However, New Jersey and California and some other jurisdictions[3] have declined to follow the majority and have taken a minority position in opposition to allowing an increased penalty.

State v. Wolf[4] involved an appeal by the state from a trial court's order that the state could not seek the death penalty in the retrial of a defendant whose first conviction and sentence of life imprisonment had been reversed on appeal. The New Jersey Supreme Court, in affirming the trial court's order, found it unnecessary to decide the case under either the double-jeopardy or the due-process theories, and instead rested its decision on procedural policies, which it said are of the essence in the administration of criminal justice. To set the risk of a man's life as the price of an appeal from an erroneous conviction, the court reasoned, is a hardship so acute and so shocking that public policy cannot tolerate it. To the state's argument that many automatic and frivolous appeals would result from the court's decision, it was said:

"... although the objective of deterring automatic and frivolous appeals may be a desirable one, accomplishment of the purpose by confronting the defendant with the possibility of a death sentence, if his appeal is successful, is inhumane since it does not take into account the merits of his claim of erroneous conviction of the homicide charged against him. In a choice between forcing the defendant either to surrender his right to an error free trial as well as his right of appeal, and to accept the life imprisonment sentence, or to put his life at stake again on retrial following a successful appeal, justice can follow only one course. That course is the one demanded by procedural fairness and principles of public policy, namely, prohibition of such a fearsome election, and the restriction of available punishment at a *467 new trial to life imprisonment, if a second conviction results."[5]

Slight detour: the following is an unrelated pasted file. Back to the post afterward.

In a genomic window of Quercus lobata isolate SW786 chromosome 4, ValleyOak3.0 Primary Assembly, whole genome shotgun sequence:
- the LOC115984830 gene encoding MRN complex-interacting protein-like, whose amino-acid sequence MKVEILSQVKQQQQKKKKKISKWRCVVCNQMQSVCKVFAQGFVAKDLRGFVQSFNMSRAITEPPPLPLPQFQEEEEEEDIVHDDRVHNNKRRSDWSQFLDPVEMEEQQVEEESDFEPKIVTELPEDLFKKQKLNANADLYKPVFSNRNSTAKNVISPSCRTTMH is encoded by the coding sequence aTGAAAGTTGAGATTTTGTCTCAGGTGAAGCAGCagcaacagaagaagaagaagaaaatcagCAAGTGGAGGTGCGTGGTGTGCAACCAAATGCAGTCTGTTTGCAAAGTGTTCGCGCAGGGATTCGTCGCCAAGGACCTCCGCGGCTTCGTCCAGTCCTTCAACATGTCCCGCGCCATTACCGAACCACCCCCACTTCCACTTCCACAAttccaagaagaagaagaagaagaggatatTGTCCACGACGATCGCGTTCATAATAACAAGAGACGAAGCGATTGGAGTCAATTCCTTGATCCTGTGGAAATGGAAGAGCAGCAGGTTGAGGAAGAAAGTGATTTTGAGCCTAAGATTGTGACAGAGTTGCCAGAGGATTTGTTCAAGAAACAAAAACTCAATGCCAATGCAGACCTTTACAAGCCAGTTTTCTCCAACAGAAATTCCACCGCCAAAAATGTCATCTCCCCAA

The California Supreme Court,[6] confronted with a fact situation substantially similar to that involved in Wolf, reached the same conclusion, though on grounds of double jeopardy, that no one should be faced with such a desperate choice.

Several 1967 decisions from courts of appeal from various federal circuits have sparked controversy over the question presently before this court. They present three alternative approaches:

1. Allow more severe sentencing without limitation. United States v. Russell.[7]

2. Impose an absolute prohibition on increased sentences. Patton v. North Carolina.[8]

3. Prohibit increased sentences unless events occur and come to the court's attention subsequent to the first sentence, which events warrant an increased penalty. Marano v. United States.[9]

In United States v. Russell the defendant had been convicted on eight counts of forgery and two counts of burglary. His sentence was "not less than two years nor more than six."[10] Defendant's conviction was set aside on habeas corpus and a new trial was held. The burglary counts were withdrawn and, after a jury trial, defendant was found guilty on the forgery counts. Defendant's new sentence included imprisonment of "not less than three and one-half nor more than seven years."[11] After remarking that the new sentence was within the legal limits, the court of appeals from the Third Circuit said: